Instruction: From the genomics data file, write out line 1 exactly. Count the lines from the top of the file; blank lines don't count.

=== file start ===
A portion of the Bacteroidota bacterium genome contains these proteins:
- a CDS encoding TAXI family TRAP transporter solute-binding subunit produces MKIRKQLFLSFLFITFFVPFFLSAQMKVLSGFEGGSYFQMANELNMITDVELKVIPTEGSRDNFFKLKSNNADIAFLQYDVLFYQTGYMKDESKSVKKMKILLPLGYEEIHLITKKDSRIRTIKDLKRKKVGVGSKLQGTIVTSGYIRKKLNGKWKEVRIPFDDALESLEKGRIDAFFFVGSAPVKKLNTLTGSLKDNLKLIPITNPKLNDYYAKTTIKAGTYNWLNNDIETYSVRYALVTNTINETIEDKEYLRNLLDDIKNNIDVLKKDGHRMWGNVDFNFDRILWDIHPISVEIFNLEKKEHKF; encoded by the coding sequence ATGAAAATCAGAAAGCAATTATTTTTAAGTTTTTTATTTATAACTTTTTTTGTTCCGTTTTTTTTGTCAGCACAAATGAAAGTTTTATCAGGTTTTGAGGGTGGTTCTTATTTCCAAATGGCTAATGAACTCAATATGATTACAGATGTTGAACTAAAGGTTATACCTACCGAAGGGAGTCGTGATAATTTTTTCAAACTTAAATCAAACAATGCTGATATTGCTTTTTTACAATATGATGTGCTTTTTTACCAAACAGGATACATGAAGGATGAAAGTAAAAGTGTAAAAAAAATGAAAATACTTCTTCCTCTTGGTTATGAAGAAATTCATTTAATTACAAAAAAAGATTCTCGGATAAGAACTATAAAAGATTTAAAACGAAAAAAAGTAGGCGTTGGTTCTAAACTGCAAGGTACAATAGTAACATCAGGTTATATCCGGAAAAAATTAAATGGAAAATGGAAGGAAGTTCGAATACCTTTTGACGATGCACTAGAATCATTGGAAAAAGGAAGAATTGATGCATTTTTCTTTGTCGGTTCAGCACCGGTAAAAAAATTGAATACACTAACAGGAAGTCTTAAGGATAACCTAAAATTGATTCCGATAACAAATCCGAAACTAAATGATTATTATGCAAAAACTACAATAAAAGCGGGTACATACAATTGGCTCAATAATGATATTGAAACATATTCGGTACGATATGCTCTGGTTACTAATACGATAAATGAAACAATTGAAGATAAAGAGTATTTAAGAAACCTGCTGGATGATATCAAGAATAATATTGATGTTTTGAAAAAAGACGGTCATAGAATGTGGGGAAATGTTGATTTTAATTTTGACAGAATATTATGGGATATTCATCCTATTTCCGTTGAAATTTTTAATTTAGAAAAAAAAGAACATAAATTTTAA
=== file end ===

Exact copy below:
A portion of the Bacteroidota bacterium genome contains these proteins: